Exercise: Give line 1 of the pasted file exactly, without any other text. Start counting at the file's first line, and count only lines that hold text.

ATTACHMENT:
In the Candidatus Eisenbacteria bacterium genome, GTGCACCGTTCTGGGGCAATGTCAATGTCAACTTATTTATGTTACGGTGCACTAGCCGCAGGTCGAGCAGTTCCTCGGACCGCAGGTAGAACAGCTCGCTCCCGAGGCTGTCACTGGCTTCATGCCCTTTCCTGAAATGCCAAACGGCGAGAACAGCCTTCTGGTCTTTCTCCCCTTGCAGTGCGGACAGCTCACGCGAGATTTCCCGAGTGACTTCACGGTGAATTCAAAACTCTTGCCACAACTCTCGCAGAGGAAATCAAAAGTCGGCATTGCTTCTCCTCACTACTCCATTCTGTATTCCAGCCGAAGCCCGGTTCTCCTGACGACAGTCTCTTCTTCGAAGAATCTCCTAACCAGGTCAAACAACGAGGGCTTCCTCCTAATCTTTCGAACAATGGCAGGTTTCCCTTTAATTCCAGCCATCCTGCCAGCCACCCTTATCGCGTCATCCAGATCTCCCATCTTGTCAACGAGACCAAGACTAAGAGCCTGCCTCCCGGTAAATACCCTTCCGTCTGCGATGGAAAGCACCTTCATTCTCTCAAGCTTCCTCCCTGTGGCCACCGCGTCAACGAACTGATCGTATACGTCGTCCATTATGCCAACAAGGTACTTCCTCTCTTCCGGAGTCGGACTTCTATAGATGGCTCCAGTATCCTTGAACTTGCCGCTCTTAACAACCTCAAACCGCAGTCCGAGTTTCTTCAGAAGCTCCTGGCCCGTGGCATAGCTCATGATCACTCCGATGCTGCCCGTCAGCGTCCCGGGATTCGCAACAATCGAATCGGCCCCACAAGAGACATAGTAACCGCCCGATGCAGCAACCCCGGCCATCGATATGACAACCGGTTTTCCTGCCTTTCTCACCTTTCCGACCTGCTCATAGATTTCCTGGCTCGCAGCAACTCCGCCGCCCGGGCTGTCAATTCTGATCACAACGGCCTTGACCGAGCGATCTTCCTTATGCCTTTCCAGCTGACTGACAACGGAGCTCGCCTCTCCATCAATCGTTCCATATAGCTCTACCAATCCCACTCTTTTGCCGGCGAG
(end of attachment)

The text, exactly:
In the Candidatus Eisenbacteria bacterium genome, GTGCACCGTTCTGGGGCAATGTCAATGTCAACTTATTTATGTTACGGTGCACTAGCCGCAGGTCGAGCAGTTCCTCGGACCGCAGGTAGAACAGCTCGCTCCCGAGGCTGTCACTGGCTTCATGCCCTTTCCTGAAATGCCAAACGGCGAGAACAGCCTTCTGGTCTTTCTCCCCTTGCAGTGCGGACAGCTCACGCGAGATTTCCCGAGTGACTTCACGGTGAATTCAAAACTCTTGCCACAACTCTCGCAGAGGAAATCAAAAGTCGGCATTGCTTCTCCTCACTACTCCATTCTGTATTCCAGCCGAAGCCCGGTTCTCCTGACGACAGTCTCTTCTTCGAAGAATCTCCTAACCAGGTCAAACAACGAGGGCTTCCTCCTAATCTTTCGAACAATGGCAGGTTTCCCTTTAATTCCAGCCATCCTGCCAGCCACCCTTATCGCGTCATCCAGATCTCCCATCTTGTCAACGAGACCAAGACTAAGAGCCTGCCTCCCGGTAAATACCCTTCCGTCTGCGATGGAAAGCACCTTCATTCTCTCAAGCTTCCTCCCTGTGGCCACCGCGTCAACGAACTGATCGTATACGTCGTCCATTATGCCAACAAGGTACTTCCTCTCTTCCGGAGTCGGACTTCTATAGATGGCTCCAGTATCCTTGAACTTGCCGCTCTTAACAACCTCAAACCGCAGTCCGAGTTTCTTCAGAAGCTCCTGGCCCGTGGCATAGCTCATGATCACTCCGATGCTGCCCGTCAGCGTCCCGGGATTCGCAACAATCGAATCGGCCCCACAAGAGACATAGTAACCGCCCGATGCAGCAACCCCGGCCATCGATATGACAACCGGTTTTCCTGCCTTTCTCACCTTTCCGACCTGCTCATAGATTTCCTGGCTCGCAGCAACTCCGCCGCCCGGGCTGTCAATTCTGATCACAACGGCCTTGACCGAGCGATCTTCCTTATGCCTTTCCAGCTGACTGACAACGGAGCTCGCCTCTCCATCAATCGTTCCATATAGCTCTACCAATCCCACTCTTTTGCCGGCGAG